AngelEye gives parents a shareable livestream of baby in NICU

New technology, called AngelEye, was installed in the newborn intensive care unit at Hennepin Healthcare on Christmas Eve, giving babies' parents some peace of mind and a connection to their newborn when they can’t be in the NICU.

AngelEye cameras allow parents to check-in on their babies 24/7 through secure livestreaming video over a computer, phone or tablet. The app also has a one-way patient update tool that allows doctors and nurses to send vital updates and precious moments through a text, photo or video recording. 

It's become especially important amid the pandemic, as hospitals statewide have visitor restrictions that make it harder for parents to see their babies in-person. 

"While it’s not the same as holding them in your arms, at this time, it may be the next best thing," Hennepin Healthcare NICU nurse manager Laura Gary said in a statement.

Parents can share the AngelEye livestream with family and friends, too.

"Right now, we’re not letting any siblings in, so none of these siblings at home get to see the babies up until now when we have Angel Eye. They can watch their little brother or sister on camera," said NICU nurse Sam Low. "I’ve had one mom say that it’s their new favorite TV show. Another mom said she ended up staying up all night because she couldn’t stop watching her babies."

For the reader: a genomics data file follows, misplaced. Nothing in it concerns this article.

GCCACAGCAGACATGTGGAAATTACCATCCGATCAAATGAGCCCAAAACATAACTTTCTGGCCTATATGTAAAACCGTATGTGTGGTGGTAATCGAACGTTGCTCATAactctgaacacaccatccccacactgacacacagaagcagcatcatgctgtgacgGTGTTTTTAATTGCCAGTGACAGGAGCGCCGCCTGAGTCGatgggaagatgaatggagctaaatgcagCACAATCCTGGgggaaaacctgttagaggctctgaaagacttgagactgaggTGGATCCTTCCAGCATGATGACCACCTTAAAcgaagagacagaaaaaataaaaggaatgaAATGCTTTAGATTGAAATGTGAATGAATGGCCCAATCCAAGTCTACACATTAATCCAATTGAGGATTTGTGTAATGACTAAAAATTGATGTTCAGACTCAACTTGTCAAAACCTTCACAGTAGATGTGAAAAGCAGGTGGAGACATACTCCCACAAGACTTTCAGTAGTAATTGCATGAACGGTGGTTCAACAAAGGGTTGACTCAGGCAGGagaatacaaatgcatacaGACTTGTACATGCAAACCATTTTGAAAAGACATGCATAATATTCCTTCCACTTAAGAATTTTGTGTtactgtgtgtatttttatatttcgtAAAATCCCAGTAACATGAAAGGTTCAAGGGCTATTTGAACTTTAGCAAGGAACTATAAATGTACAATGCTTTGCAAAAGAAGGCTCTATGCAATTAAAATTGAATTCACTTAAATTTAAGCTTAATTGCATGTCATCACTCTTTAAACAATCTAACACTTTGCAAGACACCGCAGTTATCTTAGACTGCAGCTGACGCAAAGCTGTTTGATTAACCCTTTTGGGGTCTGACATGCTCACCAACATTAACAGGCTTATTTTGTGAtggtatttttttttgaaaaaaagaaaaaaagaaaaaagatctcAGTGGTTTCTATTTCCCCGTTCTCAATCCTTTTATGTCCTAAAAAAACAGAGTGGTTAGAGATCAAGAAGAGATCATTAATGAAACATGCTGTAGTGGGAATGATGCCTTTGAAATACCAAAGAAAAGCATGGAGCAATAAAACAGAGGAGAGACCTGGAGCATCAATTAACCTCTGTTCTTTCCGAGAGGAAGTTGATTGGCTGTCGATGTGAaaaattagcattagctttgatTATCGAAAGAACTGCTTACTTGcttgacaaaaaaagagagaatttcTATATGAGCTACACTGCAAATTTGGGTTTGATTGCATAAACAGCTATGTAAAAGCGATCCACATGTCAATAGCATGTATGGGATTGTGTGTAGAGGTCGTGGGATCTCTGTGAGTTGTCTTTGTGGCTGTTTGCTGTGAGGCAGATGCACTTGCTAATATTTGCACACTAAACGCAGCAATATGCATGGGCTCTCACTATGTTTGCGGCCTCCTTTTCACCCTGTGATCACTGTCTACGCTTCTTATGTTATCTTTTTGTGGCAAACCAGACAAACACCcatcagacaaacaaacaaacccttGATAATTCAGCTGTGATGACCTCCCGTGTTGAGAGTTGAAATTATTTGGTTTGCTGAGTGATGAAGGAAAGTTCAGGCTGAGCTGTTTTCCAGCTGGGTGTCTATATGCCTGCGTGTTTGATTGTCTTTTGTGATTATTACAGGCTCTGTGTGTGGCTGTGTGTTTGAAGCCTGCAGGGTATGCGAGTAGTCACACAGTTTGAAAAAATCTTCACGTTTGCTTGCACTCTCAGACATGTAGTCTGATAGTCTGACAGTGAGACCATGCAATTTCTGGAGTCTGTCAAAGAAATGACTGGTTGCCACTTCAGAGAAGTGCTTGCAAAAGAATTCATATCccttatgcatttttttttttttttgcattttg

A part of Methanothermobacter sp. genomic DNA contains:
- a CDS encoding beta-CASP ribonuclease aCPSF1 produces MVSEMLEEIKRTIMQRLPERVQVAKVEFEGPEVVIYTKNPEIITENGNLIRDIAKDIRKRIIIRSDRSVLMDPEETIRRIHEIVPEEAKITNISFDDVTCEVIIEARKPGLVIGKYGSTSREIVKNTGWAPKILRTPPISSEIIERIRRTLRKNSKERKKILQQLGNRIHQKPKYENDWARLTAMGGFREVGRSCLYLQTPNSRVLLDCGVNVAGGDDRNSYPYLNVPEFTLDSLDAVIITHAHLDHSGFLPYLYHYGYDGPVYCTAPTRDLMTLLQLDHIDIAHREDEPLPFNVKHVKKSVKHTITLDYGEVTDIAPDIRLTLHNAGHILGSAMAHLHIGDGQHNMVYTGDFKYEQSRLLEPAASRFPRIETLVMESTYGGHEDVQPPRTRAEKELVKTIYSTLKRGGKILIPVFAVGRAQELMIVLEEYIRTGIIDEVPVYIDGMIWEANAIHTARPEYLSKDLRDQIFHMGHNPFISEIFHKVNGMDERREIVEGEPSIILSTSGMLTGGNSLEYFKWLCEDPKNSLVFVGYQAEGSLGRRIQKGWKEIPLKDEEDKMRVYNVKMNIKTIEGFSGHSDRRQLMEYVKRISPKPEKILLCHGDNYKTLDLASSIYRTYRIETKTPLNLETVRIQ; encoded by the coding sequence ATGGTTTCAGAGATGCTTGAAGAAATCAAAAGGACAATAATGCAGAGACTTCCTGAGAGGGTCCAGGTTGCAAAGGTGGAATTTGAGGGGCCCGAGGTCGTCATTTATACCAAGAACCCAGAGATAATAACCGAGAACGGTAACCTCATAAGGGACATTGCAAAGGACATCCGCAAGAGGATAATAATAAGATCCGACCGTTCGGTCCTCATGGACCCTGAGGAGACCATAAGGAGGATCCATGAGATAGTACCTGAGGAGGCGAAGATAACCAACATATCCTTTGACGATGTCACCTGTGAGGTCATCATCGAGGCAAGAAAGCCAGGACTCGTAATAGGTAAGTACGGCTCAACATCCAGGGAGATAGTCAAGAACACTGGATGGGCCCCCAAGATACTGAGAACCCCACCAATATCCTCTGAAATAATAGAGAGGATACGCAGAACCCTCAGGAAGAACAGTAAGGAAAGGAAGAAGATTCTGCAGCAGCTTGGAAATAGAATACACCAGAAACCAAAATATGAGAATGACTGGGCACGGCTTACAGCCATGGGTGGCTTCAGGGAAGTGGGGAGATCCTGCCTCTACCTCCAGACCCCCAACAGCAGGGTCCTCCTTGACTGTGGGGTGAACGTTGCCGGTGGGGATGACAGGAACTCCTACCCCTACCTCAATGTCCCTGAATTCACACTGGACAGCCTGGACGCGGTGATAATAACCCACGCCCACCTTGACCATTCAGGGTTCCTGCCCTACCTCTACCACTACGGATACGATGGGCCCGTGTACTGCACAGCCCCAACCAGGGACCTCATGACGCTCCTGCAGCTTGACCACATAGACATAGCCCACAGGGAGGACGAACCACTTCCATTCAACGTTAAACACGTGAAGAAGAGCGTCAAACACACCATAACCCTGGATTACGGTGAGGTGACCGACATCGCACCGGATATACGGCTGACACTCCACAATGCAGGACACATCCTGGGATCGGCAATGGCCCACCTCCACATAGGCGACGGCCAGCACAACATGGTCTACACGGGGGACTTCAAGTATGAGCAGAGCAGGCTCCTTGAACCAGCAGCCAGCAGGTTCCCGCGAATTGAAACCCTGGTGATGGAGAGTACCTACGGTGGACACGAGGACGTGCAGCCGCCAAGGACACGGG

Hennepin Healthcare says it’s the first hospital in the Twin Cities to offer this technology. The hospital launched AngelEye through donations to the Hennepin Healthcare Foundation’s Hennepin Heroes fund.

Mental health experts also said the hospital’s new cameras will help parents cope during a difficult time. 

"The experience of new birth can be difficult for families in general.  Then the idea that you don’t get to hold your baby right away  if the child is taken to the NICU can make the learning curve overwhelming," said Allison Greenwald,  social worker at the Postpartum Counseling Center.  "So, to wake up in the middle of the night or to get up in the morning and to know you can take a look at your baby I think will provide families with a lot of reassurance." 

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